Women aren’t to blame for a child’s gender
The preference for a boy child over a girl, is an ill-informed practice that still persists all over the world and amongst the worst perpetrators below China, India and Egypt and also Nigeria.
The existing socio-cultural practices in Nigerian society that cause the prevalence of male child preference among couples are wide-ranging and distressing. The small inheritance rights given to women and the tradition that forbids women from bearing their fathers’ name after marrying has lead to a cultural preference for males over females as families want financial security and to continue the family line.
Equally, some traditions require that only sons can perform certain functions under religious and cultural traditions such as death rituals for parents. For instance, among the Igbos, the first son (Opara) by tradition inherits the Ofo title – the symbol of family authority and representative of the family in religious matters. Also a male child serves as widowhood insurance for his mother, because a widow’s claim on her deceased husband’s properties is given increased social legitimacy if she has a male child.
A study was done in 2016 on couples in Ilorin investigating the factors behind Nigeria’s preference for male children. 70% opined that boys are more important than girls, while 30% discarded the assertion that boys are more important than the girl child. This preference for boys has lead to a disdain for girl children. And when a child not of the desired sex is born, the blame is often placed on women.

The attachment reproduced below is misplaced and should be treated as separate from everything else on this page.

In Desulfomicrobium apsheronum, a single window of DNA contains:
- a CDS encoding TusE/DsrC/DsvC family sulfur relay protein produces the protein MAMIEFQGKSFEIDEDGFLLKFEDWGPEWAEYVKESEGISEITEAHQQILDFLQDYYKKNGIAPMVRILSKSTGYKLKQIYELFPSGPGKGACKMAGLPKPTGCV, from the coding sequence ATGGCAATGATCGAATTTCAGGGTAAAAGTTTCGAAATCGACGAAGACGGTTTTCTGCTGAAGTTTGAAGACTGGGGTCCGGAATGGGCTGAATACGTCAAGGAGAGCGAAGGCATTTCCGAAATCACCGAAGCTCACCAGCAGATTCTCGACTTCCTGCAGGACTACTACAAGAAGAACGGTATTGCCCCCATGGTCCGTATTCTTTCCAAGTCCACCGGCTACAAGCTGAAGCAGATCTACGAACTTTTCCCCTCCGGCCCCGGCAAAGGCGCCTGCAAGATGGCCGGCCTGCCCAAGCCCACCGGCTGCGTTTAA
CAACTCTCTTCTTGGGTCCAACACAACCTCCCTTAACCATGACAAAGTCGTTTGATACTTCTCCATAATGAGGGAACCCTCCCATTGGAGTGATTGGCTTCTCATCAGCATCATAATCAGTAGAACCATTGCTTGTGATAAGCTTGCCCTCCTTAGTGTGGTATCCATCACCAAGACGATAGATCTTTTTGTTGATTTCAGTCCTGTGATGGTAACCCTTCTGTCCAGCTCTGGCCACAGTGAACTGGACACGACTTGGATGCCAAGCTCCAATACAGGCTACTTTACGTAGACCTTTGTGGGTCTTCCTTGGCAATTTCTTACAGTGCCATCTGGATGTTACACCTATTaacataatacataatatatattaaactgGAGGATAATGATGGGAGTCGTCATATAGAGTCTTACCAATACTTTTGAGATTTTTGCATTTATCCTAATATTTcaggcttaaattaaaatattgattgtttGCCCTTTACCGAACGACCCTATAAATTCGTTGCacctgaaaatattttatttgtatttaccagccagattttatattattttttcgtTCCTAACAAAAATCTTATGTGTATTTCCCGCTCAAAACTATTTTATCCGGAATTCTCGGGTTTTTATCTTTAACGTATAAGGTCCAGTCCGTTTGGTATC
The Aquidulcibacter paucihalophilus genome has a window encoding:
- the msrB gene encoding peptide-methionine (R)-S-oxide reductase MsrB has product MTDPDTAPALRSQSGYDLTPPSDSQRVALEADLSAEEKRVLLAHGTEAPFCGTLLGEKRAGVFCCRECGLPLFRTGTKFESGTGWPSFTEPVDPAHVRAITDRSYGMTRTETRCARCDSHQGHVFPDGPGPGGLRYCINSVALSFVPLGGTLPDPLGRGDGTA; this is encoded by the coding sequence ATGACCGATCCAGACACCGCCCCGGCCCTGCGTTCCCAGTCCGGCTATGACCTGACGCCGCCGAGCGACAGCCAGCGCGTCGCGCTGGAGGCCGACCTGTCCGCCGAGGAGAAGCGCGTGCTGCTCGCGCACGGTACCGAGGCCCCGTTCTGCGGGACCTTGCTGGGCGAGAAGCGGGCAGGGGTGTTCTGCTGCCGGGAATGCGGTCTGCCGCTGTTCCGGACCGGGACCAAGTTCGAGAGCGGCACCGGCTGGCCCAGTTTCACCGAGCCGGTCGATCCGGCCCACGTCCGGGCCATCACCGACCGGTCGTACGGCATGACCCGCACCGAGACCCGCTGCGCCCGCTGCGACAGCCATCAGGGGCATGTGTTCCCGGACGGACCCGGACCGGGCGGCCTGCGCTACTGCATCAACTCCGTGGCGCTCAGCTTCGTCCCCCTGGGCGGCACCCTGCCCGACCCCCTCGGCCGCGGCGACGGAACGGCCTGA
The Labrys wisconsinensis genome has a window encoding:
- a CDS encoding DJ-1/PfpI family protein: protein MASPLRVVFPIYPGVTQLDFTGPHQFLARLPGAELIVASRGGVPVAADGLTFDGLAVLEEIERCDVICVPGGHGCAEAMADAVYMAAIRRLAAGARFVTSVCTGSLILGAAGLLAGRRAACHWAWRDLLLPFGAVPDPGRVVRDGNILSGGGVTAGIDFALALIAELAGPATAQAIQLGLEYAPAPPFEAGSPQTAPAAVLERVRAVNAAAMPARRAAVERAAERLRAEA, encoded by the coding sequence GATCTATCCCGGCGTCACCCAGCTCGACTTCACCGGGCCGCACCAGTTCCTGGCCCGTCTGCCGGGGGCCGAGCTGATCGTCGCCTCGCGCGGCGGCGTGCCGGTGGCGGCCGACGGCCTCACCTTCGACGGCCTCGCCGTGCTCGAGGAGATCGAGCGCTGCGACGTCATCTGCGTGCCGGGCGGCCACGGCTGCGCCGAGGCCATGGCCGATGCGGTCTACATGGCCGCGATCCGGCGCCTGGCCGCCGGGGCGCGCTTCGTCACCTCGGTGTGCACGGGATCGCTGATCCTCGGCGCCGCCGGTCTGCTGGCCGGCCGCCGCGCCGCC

Nigerian women who have “too many” girls or “not enough” sons typically have to endure harassment from in laws and family members and domestic violence. Furthermore, when the marriage fails to produce sons, men might resort to polygamy in the hopes that other women will give them their desired results.
To avoid being divorced, most women give birth to many children, jeopardizing their health. This practice is one of those observed issues that have contributed to high rate of maternal deaths in Africa and increase in Nigeria’s population growth rate.
Gender is determined by chromosomes. Chromosomes are cells that carry genetic information. They act as a blueprint for other cells and determines how the human body is formed. Sex chromosomes determine gender. Both men and women have sex chromosomes. Men usually have one X and one Y chromosome, while women have two X’s. The XY chromosome regulates male development eg. the development of testosterone and testicles while the XX chromosomes controls female development. When an egg or sperm is made, it only gets one of the sex chromosomes from the parent. This means that women can only make eggs with an X chromosome. However, men can make either X or Y sperm.
During fertilization, the sperm cells race toward the mother-to-be’s egg cell. If a sperm with a Y beats all others, then the fetus will be XY and the pregnancy will result in a boy. But if a sperm with an X wins the race to the egg, then the fetus will be XX. and the parents will have a baby girl. The sex of the baby depends on which sperm gets to the egg first. So it’s actually men’s chromosomes that dictate the gender of the child.
Nigeria’s misogynistic socio-cultural climate results in women being punished for several things that are out of their control. Infertility, miscarriages and even violence acted against them such as rape, is considered all their fault.
Proving these hateful perceptions wrong is an uphill battle that society is yet to win-but biology doesn’t lie. It seems even nature agrees it takes two to tango. And maybe someday, when we increase literacy, the rest of the country will agree too.